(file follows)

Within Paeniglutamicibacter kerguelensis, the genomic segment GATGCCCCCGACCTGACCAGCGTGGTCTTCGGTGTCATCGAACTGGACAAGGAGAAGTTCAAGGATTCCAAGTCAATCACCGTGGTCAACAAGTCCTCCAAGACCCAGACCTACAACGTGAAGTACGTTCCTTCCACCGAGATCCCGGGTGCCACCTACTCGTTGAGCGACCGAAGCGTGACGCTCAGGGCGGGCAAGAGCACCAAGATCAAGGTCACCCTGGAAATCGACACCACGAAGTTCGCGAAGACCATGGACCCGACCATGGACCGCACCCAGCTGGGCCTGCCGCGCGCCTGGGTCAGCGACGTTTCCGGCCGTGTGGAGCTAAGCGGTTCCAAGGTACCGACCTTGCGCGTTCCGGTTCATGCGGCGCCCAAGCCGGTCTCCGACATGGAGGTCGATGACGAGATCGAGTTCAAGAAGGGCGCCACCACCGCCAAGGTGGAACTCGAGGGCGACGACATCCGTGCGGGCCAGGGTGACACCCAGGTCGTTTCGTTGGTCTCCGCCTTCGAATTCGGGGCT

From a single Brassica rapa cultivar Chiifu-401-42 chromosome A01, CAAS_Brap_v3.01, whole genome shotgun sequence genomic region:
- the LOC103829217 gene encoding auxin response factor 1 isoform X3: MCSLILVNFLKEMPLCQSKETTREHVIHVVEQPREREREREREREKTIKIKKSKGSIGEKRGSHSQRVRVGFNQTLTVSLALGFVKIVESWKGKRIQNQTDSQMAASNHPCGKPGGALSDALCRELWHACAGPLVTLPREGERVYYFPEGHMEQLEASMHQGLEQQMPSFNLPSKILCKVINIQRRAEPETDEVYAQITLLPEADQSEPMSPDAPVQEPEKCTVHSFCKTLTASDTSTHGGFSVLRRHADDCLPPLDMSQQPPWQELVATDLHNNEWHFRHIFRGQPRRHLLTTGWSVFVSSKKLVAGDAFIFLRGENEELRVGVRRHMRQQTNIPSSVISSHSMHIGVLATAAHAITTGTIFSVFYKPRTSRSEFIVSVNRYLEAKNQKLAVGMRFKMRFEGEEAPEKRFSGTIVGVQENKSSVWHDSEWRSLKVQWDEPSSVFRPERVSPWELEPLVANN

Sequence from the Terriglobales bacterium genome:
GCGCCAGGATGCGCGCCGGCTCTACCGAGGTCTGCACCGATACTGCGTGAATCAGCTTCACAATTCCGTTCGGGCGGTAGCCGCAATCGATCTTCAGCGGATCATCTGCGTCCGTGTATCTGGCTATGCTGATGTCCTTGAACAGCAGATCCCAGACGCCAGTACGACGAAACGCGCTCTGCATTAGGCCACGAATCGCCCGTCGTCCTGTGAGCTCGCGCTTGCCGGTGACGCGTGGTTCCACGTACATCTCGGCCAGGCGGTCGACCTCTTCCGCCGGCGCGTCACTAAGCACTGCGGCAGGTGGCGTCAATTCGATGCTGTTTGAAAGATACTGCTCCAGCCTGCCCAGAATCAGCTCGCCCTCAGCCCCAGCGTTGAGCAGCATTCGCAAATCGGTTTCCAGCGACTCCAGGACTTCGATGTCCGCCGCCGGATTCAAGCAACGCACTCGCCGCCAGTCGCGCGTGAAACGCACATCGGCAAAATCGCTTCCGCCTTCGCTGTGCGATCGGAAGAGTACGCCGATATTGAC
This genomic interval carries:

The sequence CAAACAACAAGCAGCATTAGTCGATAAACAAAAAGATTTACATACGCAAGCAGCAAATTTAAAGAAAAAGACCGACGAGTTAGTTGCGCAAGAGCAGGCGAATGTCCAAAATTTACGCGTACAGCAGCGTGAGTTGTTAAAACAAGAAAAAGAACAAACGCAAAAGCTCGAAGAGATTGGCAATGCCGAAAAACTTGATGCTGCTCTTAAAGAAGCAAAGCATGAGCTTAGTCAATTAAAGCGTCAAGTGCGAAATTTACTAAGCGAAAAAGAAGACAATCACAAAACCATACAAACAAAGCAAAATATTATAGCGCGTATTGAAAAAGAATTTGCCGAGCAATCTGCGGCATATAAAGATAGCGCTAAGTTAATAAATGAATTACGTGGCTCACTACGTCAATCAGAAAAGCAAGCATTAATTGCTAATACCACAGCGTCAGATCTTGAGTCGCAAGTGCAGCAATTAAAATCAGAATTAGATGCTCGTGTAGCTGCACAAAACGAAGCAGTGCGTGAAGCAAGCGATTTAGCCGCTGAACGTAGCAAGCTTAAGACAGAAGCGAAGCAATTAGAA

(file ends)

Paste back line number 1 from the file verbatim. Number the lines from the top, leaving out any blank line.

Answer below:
Within Paeniglutamicibacter kerguelensis, the genomic segment GATGCCCCCGACCTGACCAGCGTGGTCTTCGGTGTCATCGAACTGGACAAGGAGAAGTTCAAGGATTCCAAGTCAATCACCGTGGTCAACAAGTCCTCCAAGACCCAGACCTACAACGTGAAGTACGTTCCTTCCACCGAGATCCCGGGTGCCACCTACTCGTTGAGCGACCGAAGCGTGACGCTCAGGGCGGGCAAGAGCACCAAGATCAAGGTCACCCTGGAAATCGACACCACGAAGTTCGCGAAGACCATGGACCCGACCATGGACCGCACCCAGCTGGGCCTGCCGCGCGCCTGGGTCAGCGACGTTTCCGGCCGTGTGGAGCTAAGCGGTTCCAAGGTACCGACCTTGCGCGTTCCGGTTCATGCGGCGCCCAAGCCGGTCTCCGACATGGAGGTCGATGACGAGATCGAGTTCAAGAAGGGCGCCACCACCGCCAAGGTGGAACTCGAGGGCGACGACATCCGTGCGGGCCAGGGTGACACCCAGGTCGTTTCGTTGGTCTCCGCCTTCGAATTCGGGGCT